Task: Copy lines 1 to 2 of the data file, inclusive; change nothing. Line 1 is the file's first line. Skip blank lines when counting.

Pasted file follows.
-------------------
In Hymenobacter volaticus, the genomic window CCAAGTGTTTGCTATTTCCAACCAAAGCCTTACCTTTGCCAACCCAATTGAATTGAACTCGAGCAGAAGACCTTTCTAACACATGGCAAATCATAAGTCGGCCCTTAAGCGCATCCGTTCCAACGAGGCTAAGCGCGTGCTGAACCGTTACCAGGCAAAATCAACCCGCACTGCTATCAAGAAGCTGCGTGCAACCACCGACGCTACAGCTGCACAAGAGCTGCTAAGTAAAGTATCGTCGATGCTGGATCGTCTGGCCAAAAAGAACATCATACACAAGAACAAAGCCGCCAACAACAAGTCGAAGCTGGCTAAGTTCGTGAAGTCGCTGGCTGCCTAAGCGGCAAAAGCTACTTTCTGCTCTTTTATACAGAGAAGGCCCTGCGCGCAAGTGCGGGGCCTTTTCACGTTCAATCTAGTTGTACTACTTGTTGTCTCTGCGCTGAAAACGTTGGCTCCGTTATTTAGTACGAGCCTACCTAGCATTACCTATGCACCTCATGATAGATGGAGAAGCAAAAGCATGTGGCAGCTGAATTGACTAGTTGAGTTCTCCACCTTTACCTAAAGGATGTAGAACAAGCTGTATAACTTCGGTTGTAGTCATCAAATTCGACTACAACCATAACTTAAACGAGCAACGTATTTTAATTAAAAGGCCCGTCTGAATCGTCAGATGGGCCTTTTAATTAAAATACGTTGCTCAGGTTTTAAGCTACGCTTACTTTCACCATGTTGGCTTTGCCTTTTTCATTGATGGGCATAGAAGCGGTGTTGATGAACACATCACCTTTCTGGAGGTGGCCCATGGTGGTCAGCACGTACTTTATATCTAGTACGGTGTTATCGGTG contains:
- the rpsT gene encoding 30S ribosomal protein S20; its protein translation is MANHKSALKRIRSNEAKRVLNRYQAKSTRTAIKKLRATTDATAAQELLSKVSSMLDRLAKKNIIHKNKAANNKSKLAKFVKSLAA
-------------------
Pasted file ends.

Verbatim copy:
In Hymenobacter volaticus, the genomic window CCAAGTGTTTGCTATTTCCAACCAAAGCCTTACCTTTGCCAACCCAATTGAATTGAACTCGAGCAGAAGACCTTTCTAACACATGGCAAATCATAAGTCGGCCCTTAAGCGCATCCGTTCCAACGAGGCTAAGCGCGTGCTGAACCGTTACCAGGCAAAATCAACCCGCACTGCTATCAAGAAGCTGCGTGCAACCACCGACGCTACAGCTGCACAAGAGCTGCTAAGTAAAGTATCGTCGATGCTGGATCGTCTGGCCAAAAAGAACATCATACACAAGAACAAAGCCGCCAACAACAAGTCGAAGCTGGCTAAGTTCGTGAAGTCGCTGGCTGCCTAAGCGGCAAAAGCTACTTTCTGCTCTTTTATACAGAGAAGGCCCTGCGCGCAAGTGCGGGGCCTTTTCACGTTCAATCTAGTTGTACTACTTGTTGTCTCTGCGCTGAAAACGTTGGCTCCGTTATTTAGTACGAGCCTACCTAGCATTACCTATGCACCTCATGATAGATGGAGAAGCAAAAGCATGTGGCAGCTGAATTGACTAGTTGAGTTCTCCACCTTTACCTAAAGGATGTAGAACAAGCTGTATAACTTCGGTTGTAGTCATCAAATTCGACTACAACCATAACTTAAACGAGCAACGTATTTTAATTAAAAGGCCCGTCTGAATCGTCAGATGGGCCTTTTAATTAAAATACGTTGCTCAGGTTTTAAGCTACGCTTACTTTCACCATGTTGGCTTTGCCTTTTTCATTGATGGGCATAGAAGCGGTGTTGATGAACACATCACCTTTCTGGAGGTGGCCCATGGTGGTCAGCACGTACTTTATATCTAGTACGGTGTTATCGGTG contains:
- the rpsT gene encoding 30S ribosomal protein S20; its protein translation is MANHKSALKRIRSNEAKRVLNRYQAKSTRTAIKKLRATTDATAAQELLSKVSSMLDRLAKKNIIHKNKAANNKSKLAKFVKSLAA